Instantly my problems were solved.  Now, I would have power for a week between chargings, and it only took half an hour or less of running this miracle generator once a week to give me all the power I need.

I used this generator for many years, then another van dweller told me to charge my house battery while driving, and showed me a stupidly simple way to do it.  Since then, I have rarely even used my generator.

I also added a battery protector to my starting battery. (These prevent the drain of a battery from getting too low to start a vehicle.)  So today, I can boondock for up to 2 weeks and still have plenty of power to start my rig.  Plus I still have that generator as a backup plan, which is also capable of both jump starting as well as fully charging all of my batteries.

I was told by the fellow that solved all of my power problems that the solar systems only provide a very shallow charge to the batteries, and you would need at least 70 amps of solar power to put a correct charge on the battery.  I don't know if that is totally correct, but I do know that my current system sure beats the heck out of any of the solar systems I ever had.




Camper Van Travels

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Re: Electrical
« Reply #8 on: March 19, 2015, 08:24:07 PM »
Well I've used 3 x 80 watt solar panels for a few years now (and they're certainly not expensive over here). Two on the roof (160 watts total) will fully charge up a flat 12V battery in about 4 hours which is easily more than enough for my needs including powering the laptop for a full nights use.

I certainly don't want to be using a noisy petrol powered generator. I'm into this lifestyle for the simplicity and trying my best to be kind to the environment. The less petrol powered engines the better.

Obviously your rig by our standards over here is probably massive. Hence why you need a gas powered genny to get everything fired up on all cylinders but for the smalls vans over here the solar option is more than adequate for most people and it's the cheapest option too.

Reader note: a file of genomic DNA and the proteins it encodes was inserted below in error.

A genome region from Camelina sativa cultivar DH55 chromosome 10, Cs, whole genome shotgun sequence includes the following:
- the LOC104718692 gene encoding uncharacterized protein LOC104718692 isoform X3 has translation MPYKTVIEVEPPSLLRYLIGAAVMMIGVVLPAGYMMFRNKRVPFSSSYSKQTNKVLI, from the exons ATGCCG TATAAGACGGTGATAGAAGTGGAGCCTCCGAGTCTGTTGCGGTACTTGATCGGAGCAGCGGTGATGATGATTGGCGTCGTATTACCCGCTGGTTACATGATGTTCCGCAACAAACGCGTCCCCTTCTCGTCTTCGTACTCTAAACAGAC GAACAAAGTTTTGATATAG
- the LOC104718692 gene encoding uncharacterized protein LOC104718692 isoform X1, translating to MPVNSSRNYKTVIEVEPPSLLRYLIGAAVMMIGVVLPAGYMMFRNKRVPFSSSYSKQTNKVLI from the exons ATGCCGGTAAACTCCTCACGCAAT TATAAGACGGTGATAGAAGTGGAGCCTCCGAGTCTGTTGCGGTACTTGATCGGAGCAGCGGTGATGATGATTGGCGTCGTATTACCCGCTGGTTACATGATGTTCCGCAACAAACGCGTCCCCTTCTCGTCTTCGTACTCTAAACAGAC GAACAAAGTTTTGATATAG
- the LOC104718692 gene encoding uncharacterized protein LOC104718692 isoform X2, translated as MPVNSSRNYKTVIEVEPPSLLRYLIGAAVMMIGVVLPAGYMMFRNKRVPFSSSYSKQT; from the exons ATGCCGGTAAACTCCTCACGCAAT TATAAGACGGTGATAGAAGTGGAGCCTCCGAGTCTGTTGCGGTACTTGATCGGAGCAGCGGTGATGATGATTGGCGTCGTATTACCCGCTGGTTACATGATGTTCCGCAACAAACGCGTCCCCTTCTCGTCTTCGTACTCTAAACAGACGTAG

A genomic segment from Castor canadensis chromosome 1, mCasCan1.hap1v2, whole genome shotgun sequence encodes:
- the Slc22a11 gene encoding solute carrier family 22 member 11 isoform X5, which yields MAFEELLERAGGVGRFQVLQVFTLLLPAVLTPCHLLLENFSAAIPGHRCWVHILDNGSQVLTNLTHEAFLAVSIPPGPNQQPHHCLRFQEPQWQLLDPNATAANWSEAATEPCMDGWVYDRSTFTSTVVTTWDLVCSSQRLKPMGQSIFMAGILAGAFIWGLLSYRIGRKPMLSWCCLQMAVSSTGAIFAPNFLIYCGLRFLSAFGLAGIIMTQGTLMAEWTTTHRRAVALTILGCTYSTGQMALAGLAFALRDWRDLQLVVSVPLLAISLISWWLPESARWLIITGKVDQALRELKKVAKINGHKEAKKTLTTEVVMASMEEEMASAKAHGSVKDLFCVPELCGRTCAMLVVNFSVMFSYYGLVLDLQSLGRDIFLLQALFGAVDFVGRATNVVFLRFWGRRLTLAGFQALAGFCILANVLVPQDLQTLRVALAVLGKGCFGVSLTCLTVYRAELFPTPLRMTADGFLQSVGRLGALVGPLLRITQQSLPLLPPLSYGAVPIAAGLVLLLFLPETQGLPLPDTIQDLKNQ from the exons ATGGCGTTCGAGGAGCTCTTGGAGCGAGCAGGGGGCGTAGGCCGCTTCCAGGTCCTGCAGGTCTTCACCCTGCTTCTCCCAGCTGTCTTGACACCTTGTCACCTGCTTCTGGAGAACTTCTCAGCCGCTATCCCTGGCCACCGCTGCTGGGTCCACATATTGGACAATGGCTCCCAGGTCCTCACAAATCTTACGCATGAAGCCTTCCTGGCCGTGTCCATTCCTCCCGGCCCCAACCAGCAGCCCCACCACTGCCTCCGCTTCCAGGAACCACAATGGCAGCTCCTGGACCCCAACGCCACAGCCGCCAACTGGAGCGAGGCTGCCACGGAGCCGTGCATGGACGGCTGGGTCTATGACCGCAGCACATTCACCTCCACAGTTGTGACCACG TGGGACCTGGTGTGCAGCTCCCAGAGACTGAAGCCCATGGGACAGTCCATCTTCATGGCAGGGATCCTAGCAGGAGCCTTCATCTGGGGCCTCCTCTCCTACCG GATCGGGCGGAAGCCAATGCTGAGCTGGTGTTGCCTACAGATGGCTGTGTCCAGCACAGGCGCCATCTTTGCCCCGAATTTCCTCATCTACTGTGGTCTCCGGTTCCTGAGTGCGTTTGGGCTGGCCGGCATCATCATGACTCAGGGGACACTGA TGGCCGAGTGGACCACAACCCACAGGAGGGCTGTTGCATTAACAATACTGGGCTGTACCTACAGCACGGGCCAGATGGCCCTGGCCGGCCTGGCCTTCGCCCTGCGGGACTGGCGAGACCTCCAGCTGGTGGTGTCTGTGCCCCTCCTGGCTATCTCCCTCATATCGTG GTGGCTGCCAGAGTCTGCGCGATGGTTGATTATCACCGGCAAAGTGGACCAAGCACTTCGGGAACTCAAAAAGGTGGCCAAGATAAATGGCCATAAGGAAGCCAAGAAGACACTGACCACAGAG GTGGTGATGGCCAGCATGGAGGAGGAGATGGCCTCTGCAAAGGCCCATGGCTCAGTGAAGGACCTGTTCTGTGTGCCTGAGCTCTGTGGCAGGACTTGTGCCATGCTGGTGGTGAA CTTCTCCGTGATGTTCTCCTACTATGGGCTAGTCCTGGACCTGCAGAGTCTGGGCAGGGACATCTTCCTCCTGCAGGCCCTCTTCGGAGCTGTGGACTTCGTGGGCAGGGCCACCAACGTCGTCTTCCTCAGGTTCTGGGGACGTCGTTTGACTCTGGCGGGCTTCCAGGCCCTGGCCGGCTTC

Happy Camper

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Re: Electrical
« Reply #9 on: March 19, 2015, 10:27:10 PM »
Well I've used 3 x 80 watt solar panels for a few years now (and they're certainly not expensive over here). Two on the roof (160 watts total) will fully charge up a flat 12V battery in about 4 hours which is easily more than enough for my needs including powering the laptop for a full nights use.

I certainly don't want to be using a noisy petrol powered generator. I'm into this lifestyle for the simplicity and trying my best to be kind to the environment. The less petrol powered engines the better.

Obviously your rig by our standards over here is probably massive. Hence why you need a gas powered genny to get everything fired up on all cylinders but for the smalls vans over here the solar option is more than adequate for most people and it's the cheapest option too.

They're really expensive here, a minimal system like yours would run $1,000 or more.  There must also be a difference in the systems.  We have a lot of people bragging on them over here, but it's either people trying to sell them to you, or people trying to justify all of the money they spent on them.  Both types are still running generators many hours per day.

I'm currently parked up near a large motorhome that has a $22,000 solar system, and he is still running his generator for 6-8 hours per day, while bragging about how much money that solar system is saving him.

Since charging my house battery while driving,  I haven't needed to use my generator at all in a very long time now.  I keep it for a backup plan though.


Happy Camper

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Re: Electrical
« Reply #10 on: March 19, 2015, 10:46:42 PM »
How long do the batteries last in your systems?  Over here, mine would go through the batteries about once a year, and the batteries were $350-$500 each, and on the different systems I had anywhere between 4-6 batteries.

On one system, the $500 controller only lasted 6 months, then they offered me 10% off on a new one.

I am now using a single $20 battery out of a wrecking yard.

I did run into one guy that told me if you wanted a working system over here you had to build it yourself.  All of mine were installed by shops.

I'm pretty happy with my current system, nothing needed except to drive maybe 20 miles every couple of weeks, and I typically drive more than that anyway.  I'm currently over 10 miles to town, and go shopping once a week, so that i enough to keep my battery charged.

Camper Van Travels

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Re: Electrical
« Reply #11 on: March 20, 2015, 02:44:25 PM »
Here you go, anyone in the UK can easily put two of these on their van roof. 160 watts each (320 watts total) which is more than enough for most people's needs. (12V fridge, laptop, TV/DVD, LED lighting etc;)

Just 133.76 each including post. With the best offer option available, try at 125 and chances are you'll get it. With free delivery that's not bad at all.

http://www.ebay.co.uk/itm/160W-12V-Photovoltaic-Solar-Panel-160Watt-12Volt-Monocrystalline-Solar-Module-/350934331204?pt=LH_DefaultDomain_3&hash=item51b550ef44